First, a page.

Wednesday, 16 September 2015


5th Sept 2015

Naff....but it had to be done
I met Adrian in the bar at our hotel before the concert the night before and mentioned that I would like to go up the Leaning Tower at Pisa. He said he had been there several times with tours but had never been up it. If I was getting a ticket he would like one also. Apparently you have to book 'on-line' to do this, preferably with the official website ( Due to the vagaries of the website and erratic internet connection, it took ages to fix, but I managed somehow. So, at 18 Euros a throw, he and I were ticketed for the following day.

After breakfast and the the daily "buongiorno" ceremony and briefing we set off by train, firstly to Lucca about 50 miles west. We were down to 24 now as someone had twisted their ankle the day before and was confined to barracks.

The ancient bit of Lucca was occupied (as were several Etruscan towns) by the Romans and fortified by a very large wide, well restored, wall, 2 miles in circumference, with 10 bastions at regular intervals (as per left). It is now a popular tourist trap. The wall is wide enough on top for a road and footpath and has various market stalls along it's length.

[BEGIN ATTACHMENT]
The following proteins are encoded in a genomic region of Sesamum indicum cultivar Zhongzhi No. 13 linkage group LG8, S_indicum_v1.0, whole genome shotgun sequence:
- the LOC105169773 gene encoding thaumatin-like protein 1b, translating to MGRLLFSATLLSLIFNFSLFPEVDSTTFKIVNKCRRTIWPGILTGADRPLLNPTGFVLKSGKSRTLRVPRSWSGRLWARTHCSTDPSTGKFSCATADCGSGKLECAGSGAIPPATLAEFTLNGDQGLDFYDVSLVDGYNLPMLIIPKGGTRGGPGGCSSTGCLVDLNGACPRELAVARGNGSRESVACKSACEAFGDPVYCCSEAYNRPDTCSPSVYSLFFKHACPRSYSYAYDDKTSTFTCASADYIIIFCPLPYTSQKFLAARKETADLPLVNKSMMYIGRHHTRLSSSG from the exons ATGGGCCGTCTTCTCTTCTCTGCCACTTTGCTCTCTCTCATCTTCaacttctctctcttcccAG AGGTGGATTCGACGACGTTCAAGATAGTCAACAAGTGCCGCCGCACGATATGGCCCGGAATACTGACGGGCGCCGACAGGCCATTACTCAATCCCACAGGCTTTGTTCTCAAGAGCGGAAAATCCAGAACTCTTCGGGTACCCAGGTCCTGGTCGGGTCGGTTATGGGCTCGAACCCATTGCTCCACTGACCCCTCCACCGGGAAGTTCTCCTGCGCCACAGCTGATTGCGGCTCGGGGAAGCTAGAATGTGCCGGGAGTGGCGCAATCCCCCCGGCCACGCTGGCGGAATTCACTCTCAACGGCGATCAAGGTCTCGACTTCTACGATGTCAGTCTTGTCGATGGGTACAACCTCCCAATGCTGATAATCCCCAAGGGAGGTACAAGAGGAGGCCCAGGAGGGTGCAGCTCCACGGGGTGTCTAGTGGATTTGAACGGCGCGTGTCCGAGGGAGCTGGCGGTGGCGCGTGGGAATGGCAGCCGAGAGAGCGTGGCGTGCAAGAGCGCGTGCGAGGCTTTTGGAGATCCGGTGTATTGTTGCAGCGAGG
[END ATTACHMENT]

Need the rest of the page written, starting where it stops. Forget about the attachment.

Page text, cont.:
One can hire a bicycle (3 Euros per hour) which I did, and a jolly good bike it was too. Six gears and in good nick.

I spent a happy few hours pedalling around the wall and diving down into the town at various points, normally at the bastions. It was indeed busy with tourists but a charming little 'town' nevertheless designed on a grid system of narrow streets, although even equipped with a street map it was easy to get lost. Or at least I did.